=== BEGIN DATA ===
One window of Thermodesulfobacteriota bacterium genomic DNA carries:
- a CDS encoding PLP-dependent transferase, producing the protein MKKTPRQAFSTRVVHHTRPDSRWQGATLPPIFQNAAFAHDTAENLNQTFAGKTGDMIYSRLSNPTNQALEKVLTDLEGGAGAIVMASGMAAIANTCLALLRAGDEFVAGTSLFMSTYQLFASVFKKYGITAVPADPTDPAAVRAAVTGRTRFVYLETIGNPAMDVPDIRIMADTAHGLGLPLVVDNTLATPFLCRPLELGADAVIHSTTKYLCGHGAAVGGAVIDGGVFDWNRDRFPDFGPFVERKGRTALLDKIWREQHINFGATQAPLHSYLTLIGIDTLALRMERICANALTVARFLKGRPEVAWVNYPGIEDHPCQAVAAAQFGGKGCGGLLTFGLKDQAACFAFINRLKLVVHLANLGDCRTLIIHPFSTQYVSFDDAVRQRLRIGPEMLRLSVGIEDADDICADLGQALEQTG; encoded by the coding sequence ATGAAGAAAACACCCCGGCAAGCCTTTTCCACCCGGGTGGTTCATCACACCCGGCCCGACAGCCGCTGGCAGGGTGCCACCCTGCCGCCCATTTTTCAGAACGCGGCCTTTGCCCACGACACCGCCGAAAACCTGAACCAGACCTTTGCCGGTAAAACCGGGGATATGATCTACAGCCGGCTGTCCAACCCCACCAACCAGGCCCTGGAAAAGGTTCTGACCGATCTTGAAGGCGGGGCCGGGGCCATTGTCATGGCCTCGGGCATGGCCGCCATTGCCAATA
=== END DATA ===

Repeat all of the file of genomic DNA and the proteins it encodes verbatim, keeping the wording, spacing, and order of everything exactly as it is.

One window of Thermodesulfobacteriota bacterium genomic DNA carries:
- a CDS encoding PLP-dependent transferase, producing the protein MKKTPRQAFSTRVVHHTRPDSRWQGATLPPIFQNAAFAHDTAENLNQTFAGKTGDMIYSRLSNPTNQALEKVLTDLEGGAGAIVMASGMAAIANTCLALLRAGDEFVAGTSLFMSTYQLFASVFKKYGITAVPADPTDPAAVRAAVTGRTRFVYLETIGNPAMDVPDIRIMADTAHGLGLPLVVDNTLATPFLCRPLELGADAVIHSTTKYLCGHGAAVGGAVIDGGVFDWNRDRFPDFGPFVERKGRTALLDKIWREQHINFGATQAPLHSYLTLIGIDTLALRMERICANALTVARFLKGRPEVAWVNYPGIEDHPCQAVAAAQFGGKGCGGLLTFGLKDQAACFAFINRLKLVVHLANLGDCRTLIIHPFSTQYVSFDDAVRQRLRIGPEMLRLSVGIEDADDICADLGQALEQTG; encoded by the coding sequence ATGAAGAAAACACCCCGGCAAGCCTTTTCCACCCGGGTGGTTCATCACACCCGGCCCGACAGCCGCTGGCAGGGTGCCACCCTGCCGCCCATTTTTCAGAACGCGGCCTTTGCCCACGACACCGCCGAAAACCTGAACCAGACCTTTGCCGGTAAAACCGGGGATATGATCTACAGCCGGCTGTCCAACCCCACCAACCAGGCCCTGGAAAAGGTTCTGACCGATCTTGAAGGCGGGGCCGGGGCCATTGTCATGGCCTCGGGCATGGCCGCCATTGCCAATA